Kia ora koutou
This journey has become so timeless, flowing like a river through different landscapes, companions, events, unexpected help, uncertainties, starry nights, bright hot days, still waters, wild seas, wide vistas, strong winds; enveloping, nurturing green of forest, and the next dogged, tired step; laughter, exhaustion, gaspingly steep ascents and descents, giant trees, tiny birds, elated and frustrated moods, challenges, decisions, indecisions, destinations, glowing present moments: all of it held in the spirit of the hikoi which seems to allow a fullness of flow and the universe alive with endless generosity of response, through events and people arriving in the perfect moment……
Help and generosity way beyond the call of any sense of ordinary “duty” from local Takahue (far north) icons Pete and Sabrina Griffiths who came to our aid when the weather packed it in just before Christmas, putting us up, feeding us and transporting us hither and thither through the ongoing changes of plan over the ensuing days….
In Kerikeri unexpectedly early due to two postponed ranges ….
Engaged interview with Hamish from the local paper, feeling him responding deeply as a fellow human to what I describe of my observations in Mental Health, finding a fuller language arising with each time I find myself in the position of more fully opening up the Hikoi kaupapa.
The time of year (and lack of established contacts) has definitely been against me in terms of generating interest in meetings in the far north, but Rolf and Inge of Oraora Wellness Resort very generously offered me two nights’ accommodation and a venue for a meeting in Kerikeri. There were only five of us at the meeting – a couple who had an incredible family story of successfuly supporting a family member with orthomolecular medicine, and without medication, having seen the results of medication on other family members. For Rolf and Inge it was incredibly eye-opening to hear both of our observations on the Mental Health System.
Sections around Kerikeri blissfully pack-free with my fellow adventurer, endlessly good-humoured, warm-hearted and beloved friend Beccy with her unerring ability to bring inner and outer sunshine and always intuit the perfect lunch spot.:-) After Kerikeri- Waitangi and
Opua: the walk around the Veronica Sound feeling a thousand miles from the slightly desperate feeling of holidaying humans en masse; guardian pohutukawas in their summer finery, lapping water and the deep slow tidal rhythms remind and delight and echo the deeper rhythm of a relaxed human being.
Followed by our magical day in the Russell forest, including about four hours of dream-like walking in a stream with depths varying between ankle and thigh; joined the following day by Clare of the lionheart, with her amazing stamina, strength, kindness, calm practicality, wicked sense of humour and huge generosity. Within 24 hrs we had become a close-knit team, joined at Whananaki by Rachel, provider on the first evening of one of the most appreciated meals in the known universe of salad and strawberries to three of the weariest walkers in the known universe!! Rachel’s blend of reassuring strength and beautifully subtle sensitivity is a balm for my more vulnerable moments. We also share a similar, slightly peculiar sense of humour which warms my heart and belly; and all three of my amazing support team astound me with their generosity of purse, action and being…blessed and grateful beyond measure…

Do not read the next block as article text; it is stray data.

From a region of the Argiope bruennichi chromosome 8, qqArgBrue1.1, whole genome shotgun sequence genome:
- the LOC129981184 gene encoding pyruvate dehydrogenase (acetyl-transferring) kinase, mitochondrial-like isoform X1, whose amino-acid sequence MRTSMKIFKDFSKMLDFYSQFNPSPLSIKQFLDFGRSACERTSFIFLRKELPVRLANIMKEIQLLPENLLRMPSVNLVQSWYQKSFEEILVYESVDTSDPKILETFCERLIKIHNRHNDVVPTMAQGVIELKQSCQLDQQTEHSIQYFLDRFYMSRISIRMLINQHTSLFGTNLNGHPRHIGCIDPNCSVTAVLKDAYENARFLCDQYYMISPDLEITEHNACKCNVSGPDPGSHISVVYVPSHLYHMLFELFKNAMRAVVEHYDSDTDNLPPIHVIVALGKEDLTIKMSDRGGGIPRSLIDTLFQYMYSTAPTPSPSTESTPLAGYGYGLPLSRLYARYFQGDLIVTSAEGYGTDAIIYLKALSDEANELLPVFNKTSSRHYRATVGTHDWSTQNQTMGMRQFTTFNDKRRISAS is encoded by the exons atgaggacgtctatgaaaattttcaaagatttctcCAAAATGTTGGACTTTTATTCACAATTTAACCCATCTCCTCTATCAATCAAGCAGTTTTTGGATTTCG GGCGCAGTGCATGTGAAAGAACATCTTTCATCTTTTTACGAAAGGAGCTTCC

We stayed in Ngunguru with Ella and Silver, old friends from the time i spent at Wilderland community in the Coromandel on their organic orchard, and who were extremely generous with their hospitality. From there Rachel and I kayaked a section of the trail, which reduced a long stretch of road walking.
Another local paper interview and photograph yesterday. Teresa, a local woman has come on board very strongly and proactively to help organize and publicise the meeting here on the 17th. She booked the main hall at the “Old Library” and we hired and created an information board at the “current” library. She is distributing fliers for the meeting at the local market as I type this.
We leave Whangarei today, after staying with Nada, another friend from Wilderland days whose real generosity and comfortable beds we’ve relished. Rachel and I will now go back up north to tackle the section of forested ranges that I wasn’t able to do at Chrstmas because of the extreme conditions.
I am meeting with a group of support workers and consumers on the afternoon of the 17th and there is a possibility that Maori TV may want to meet me on the 18th. After that i’ll resume the Te Araroa trail in a more seqential way starting from Marsden Point.
My latest reflections around the essence of the Hikoi Kaupapa is that healing comes from re-establishing a relationship with life, and that this is where treatment needs to start from… I’m finding that the Hikoi is developing a life of its own. I may have alluded to this before, but one unexpected aspect of talking with individuals about what i’m doing is that it gives them permission to tell their own stories that in most circumstances are taboo.
Nga mihi nui